Philips in collaboration with Architainment LightingLimited has provided Selfridges, one of the world’s most prestigious retail destinations, situated in the heart of London’s bustling Oxford Street, with state-of-the-art LED lighting.
Selfridges needed a flexible lighting solution that could produce a broad spectrum of colours and effects to support the department store’s key events and projects, specifically Project Ocean. It also required lighting that would entice and inspire shoppers by enhancing the retail experience. Furthermore, with sustainability high on the agenda, the lighting solution also needed to deliver energy savings.
Philips’ expertise and unrivalled knowledge of LED lighting meant it was able to provide Selfridges with a dynamic, low-maintenance lighting solution capable of completely transforming the department store’s facade at the push of a button, while at the same time delivering energy savings of 30%. With this solution, Philips was able to support the global launch of Selfridges’ Project Ocean campaign; designed to engage the public on the issue of overfishing, by creating a highly visual and impactful ‘sea’ effect on the building. A powerful display of this kind meant that the campaign’s call to action encouraging people to eat more sustainably would engage and reach an even wider audience.
Selfridges is renowned for its thematic window displays that change throughout the year to support pivotal moments in time and important campaigns. Therefore, Philips used a range of adaptable, high-performance LED luminaires that combine rich, saturated colour and customized effects with simplified installation and maintenance. Philips’ flagship ColorReach Powercore, which represents the next generation in exterior lighting, was used to highlight the building’s key architectural features. The ColorBlast PowerCore, suitable for both interior and exterior architectural lighting, was used for its versatile positioning and wide range of capabilities including wall washing, grazing, floodlighting and spot lighting. Furthermore, Philips’ linear, colour-changing LED surface light, the ColorGraze Powercore, was used for its compact and low profile design with flexible mounting options that allows for discreet placement.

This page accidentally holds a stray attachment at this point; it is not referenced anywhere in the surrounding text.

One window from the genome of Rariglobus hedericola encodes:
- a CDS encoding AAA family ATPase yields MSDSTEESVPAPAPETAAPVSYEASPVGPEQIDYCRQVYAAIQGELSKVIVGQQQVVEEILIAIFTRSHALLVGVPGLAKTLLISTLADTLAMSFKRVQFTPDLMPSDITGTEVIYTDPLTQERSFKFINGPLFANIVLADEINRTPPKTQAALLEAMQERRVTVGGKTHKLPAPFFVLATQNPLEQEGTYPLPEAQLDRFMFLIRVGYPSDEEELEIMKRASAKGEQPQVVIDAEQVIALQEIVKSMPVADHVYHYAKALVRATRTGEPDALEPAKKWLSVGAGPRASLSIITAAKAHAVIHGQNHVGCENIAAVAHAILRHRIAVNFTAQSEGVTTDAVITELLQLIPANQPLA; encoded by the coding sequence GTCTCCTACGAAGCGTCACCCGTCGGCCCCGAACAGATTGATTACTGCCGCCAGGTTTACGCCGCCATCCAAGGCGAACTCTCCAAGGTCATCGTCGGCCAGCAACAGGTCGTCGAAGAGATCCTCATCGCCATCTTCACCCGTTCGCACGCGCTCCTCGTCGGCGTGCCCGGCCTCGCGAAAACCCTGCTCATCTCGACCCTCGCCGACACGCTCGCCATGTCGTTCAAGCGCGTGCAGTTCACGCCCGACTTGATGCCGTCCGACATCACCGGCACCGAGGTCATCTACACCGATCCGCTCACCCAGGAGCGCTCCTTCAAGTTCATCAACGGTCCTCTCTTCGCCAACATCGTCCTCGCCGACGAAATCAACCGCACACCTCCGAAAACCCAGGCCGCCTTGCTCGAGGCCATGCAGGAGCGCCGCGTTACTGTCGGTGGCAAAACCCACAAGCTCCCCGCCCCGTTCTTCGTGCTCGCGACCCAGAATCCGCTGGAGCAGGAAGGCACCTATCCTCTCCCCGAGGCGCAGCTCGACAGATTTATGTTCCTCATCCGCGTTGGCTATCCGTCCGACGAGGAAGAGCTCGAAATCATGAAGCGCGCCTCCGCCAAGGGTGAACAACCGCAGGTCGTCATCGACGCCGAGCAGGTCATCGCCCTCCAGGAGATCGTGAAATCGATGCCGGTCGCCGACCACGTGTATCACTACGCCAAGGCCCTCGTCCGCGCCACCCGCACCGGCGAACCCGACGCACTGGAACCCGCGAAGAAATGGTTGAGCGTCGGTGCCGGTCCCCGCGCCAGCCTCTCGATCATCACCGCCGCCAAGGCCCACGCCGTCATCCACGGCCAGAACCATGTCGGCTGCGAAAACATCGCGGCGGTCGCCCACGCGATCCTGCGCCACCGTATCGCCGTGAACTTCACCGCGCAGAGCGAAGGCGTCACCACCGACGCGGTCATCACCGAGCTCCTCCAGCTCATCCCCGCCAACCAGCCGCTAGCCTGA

Selfridges is not only an iconic retail destination, but the building itself is a listed landmark with many beautiful and historic architectural features and there are strict rules in place governing how fixtures are affixed to the building. Philips worked closely with Selfridges’ in-house electrical contractor to find solutions to this issue and it was decided that a special resin would be used to mount the lighting, omitting the need for any drilling, which is prohibited. The lighting had to be installed out of opening times to ensure the project did not cause any disruption to the store’s normal operations. Architainment, who supplied the lighting for the project, showed utmost flexibility by providing technical expertise and support late into the night, alongside Lateral Concepts who carried out the installation after hours.
Lee Shields, Key Account Manager, Architainment: “It has been an absolute honour to be involved in lighting such an iconic building in London, especially given its association with such an exciting and credible environmental campaign. As with any high profile project, there have been obstacles we’ve worked hard to overcome, but seeing the positive response to the lighting has made this a particularly rewarding and proud experience for Architainment.”
Rolando Faley, Selfridges head of facilities and project management says: “Philips provided our store with a lighting solution that not only helps to reduce our carbon footprint, but grants us full flexibility in adapting the lighting to fit an endless range of themes through the diverse palette of colours. The ‘sea’ effect created on the building’s facade to help raise awareness of our Project Ocean campaign was truly effective and is just one example of what we are able to achieve with the lighting. The scheme accommodated the building’s architecture and listed status while the work was carried out outside the store’s opening hours to avoid disruption for shoppers.”
Although the initial brief was to provide a scheme for the external facade on Oxford Street, the decision was made to extend the scheme to both Duke Street and Orchard Street to wrap the lighting around the building so that it would be visible from all approaches.